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International Flight to Tel Aviv- which search engines, self transfer questions

International Flight to Tel Aviv- which search engines, self transfer questions

Jan 23rd, 2019, 06:24 PM
  #1  
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International Flight to Tel Aviv- which search engines, self transfer questions

Hi, all! I have booked international flights before. It's the most nailbiting part of travel planning. Helping someone with a multi-leg routing to Tel Aviv, and he wants to visit one European city before going home. Last time for our family, I used Matrix ITA or skyscanner to find my flights, and ended up booking them for reasonable amounts on the airlines' own sites. At least once I got the credit card and picked up some great miles that way.

One big issue has always been checking the length of the layovers. Right now I am looking at Google Flights, which is new to me. They have a tab where you can set a minimum layover time, which seems really cool. Is this a feature on any other search engines? I'm not finding it but I've been wrong before. What methods are you all using these days?

I also usually check Kayak, which I did again. But I'm seeing something called "self-transfer" on some of their routings. Is that one of those warnings that if your connecting flight doesn't arrive in time, you are out of luck on re-booking? If not, what does self transfer actually mean? The dropdown was a bit obscure.

Finally, the flights I'm finding this time, I can't find them for near the prices on the actual airlines' websites for competitive prices. At all. In the past, I've booked domestic flights on Orbitz and Travelocity. I've never used a resellers for international. How bad of an idea is it? Is clicking through on Google Flights a bad idea? Thanks so much....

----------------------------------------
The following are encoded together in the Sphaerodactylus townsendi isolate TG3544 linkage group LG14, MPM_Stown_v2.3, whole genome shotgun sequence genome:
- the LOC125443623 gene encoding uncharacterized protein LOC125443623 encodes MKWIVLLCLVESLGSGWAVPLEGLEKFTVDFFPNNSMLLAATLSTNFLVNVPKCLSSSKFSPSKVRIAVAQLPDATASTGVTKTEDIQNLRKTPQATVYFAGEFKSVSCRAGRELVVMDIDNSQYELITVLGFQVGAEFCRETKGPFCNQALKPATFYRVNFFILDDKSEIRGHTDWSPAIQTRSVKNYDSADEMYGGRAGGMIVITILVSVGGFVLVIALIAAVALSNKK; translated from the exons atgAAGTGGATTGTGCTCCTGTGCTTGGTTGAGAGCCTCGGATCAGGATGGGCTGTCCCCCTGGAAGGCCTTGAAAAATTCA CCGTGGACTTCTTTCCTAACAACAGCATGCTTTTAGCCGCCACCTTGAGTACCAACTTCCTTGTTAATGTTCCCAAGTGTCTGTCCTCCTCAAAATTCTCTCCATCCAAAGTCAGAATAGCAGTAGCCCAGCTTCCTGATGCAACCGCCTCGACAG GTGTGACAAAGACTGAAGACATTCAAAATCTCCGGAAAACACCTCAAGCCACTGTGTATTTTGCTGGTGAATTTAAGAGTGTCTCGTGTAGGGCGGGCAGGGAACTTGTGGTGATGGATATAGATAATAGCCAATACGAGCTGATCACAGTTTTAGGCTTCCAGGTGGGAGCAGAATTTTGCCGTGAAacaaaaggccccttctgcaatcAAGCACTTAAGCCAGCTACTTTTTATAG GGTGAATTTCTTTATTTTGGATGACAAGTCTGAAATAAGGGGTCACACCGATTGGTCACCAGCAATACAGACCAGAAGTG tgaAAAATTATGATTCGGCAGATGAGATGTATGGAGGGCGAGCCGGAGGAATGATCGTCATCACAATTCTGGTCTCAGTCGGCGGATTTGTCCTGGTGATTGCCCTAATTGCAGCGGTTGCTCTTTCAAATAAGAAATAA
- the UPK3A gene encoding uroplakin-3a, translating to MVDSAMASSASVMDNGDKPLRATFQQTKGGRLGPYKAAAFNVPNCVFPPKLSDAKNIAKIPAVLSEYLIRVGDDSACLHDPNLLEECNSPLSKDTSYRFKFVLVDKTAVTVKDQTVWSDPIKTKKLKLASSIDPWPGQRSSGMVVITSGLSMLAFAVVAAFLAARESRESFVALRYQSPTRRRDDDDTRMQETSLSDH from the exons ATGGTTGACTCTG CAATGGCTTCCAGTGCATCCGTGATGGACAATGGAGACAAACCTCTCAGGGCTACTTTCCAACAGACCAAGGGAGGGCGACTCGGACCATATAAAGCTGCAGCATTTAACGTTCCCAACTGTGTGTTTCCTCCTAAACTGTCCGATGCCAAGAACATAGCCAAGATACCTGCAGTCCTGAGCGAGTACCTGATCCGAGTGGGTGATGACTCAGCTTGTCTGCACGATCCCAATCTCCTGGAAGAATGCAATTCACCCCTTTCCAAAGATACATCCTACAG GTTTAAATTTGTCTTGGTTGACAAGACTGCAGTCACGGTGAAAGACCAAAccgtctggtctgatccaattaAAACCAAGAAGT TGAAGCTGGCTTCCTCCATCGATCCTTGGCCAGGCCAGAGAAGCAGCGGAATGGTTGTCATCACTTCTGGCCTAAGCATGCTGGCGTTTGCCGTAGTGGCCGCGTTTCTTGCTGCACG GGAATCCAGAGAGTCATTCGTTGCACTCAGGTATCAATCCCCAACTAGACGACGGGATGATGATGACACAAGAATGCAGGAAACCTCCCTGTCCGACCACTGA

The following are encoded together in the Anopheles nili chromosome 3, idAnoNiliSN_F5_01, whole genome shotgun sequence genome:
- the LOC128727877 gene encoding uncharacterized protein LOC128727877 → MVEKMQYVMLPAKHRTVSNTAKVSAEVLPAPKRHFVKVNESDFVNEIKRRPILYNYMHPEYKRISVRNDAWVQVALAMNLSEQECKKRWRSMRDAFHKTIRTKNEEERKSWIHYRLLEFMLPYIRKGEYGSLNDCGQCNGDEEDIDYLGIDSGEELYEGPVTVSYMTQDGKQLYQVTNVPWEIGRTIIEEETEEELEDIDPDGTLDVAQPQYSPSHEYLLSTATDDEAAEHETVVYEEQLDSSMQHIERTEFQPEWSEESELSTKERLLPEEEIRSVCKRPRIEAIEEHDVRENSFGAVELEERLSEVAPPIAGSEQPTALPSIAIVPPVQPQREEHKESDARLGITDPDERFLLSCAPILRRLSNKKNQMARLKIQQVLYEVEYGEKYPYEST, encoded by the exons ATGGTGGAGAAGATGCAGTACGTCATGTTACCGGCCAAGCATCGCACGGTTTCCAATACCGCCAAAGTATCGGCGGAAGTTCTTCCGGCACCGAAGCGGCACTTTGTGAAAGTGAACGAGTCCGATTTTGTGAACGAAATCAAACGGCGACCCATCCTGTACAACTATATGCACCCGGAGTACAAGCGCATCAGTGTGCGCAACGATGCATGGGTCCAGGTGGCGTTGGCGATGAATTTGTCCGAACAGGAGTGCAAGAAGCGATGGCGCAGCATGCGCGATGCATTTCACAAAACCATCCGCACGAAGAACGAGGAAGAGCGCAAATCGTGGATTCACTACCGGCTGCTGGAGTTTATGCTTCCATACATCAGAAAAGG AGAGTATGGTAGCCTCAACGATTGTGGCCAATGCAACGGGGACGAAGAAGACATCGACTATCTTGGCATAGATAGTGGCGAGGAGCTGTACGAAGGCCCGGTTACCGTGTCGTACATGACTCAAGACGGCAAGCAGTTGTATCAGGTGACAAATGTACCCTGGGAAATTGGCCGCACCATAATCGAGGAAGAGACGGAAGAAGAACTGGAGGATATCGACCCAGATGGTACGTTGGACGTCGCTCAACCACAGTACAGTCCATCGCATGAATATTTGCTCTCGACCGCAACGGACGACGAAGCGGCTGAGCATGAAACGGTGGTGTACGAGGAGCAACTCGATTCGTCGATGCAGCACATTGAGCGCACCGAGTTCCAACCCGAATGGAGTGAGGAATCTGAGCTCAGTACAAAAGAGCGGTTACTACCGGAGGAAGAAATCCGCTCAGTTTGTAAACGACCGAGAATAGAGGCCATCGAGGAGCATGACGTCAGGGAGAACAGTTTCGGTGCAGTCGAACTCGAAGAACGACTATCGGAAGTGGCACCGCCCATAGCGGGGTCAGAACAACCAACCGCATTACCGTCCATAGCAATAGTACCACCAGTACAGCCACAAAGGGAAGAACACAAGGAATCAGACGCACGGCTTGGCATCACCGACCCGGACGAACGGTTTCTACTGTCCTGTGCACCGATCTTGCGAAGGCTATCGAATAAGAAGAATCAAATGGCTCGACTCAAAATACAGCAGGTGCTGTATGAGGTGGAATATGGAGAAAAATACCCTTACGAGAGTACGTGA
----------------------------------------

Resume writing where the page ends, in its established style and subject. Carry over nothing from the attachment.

Last edited by 5alive; Jan 23rd, 2019 at 06:28 PM.
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Jan 23rd, 2019, 08:41 PM
  #2  
 
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>>But I'm seeing something called "self-transfer" on some of their routings. <<

Which routings? Without knowing that . . . perhaps its something like landing at LGW and departing from LHR and the transfer from one airport to the other is on the traveler. Or in to Orly and out of CDG . . . Just a thought.
janisj is online now  
Jan 24th, 2019, 03:55 AM
  #3  
 
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There are several sites where you can set the min/max layover time, including Kayak, Opodo for instance.

Self transfer means it is a DIY connection, maybe two separate tickets or one ticket with several airlines flights on it, if the incoming flight is late and you miss the connection, then the travel agent (I assume you saw this warning message relating to a booking that would be potentially made on an OTA site as they are the only ones that can support multi airline reservations and ticketing) will rebook the onward for you but the airline will not. Rebooking is with a fee (travel agent admin and airline) and possibly a fare differential

<< In the past, I've booked domestic flights on Orbitz and Travelocity. I've never used a resellers for international. How bad of an idea is it? >>

There is no difference in the mechanics of booking a domestic flight vs an international one. Booking a flight is booking a flight. Why would it be a bad idea to use Orbitz or Travelocity? They are not resellers, they book airline seats from live inventory.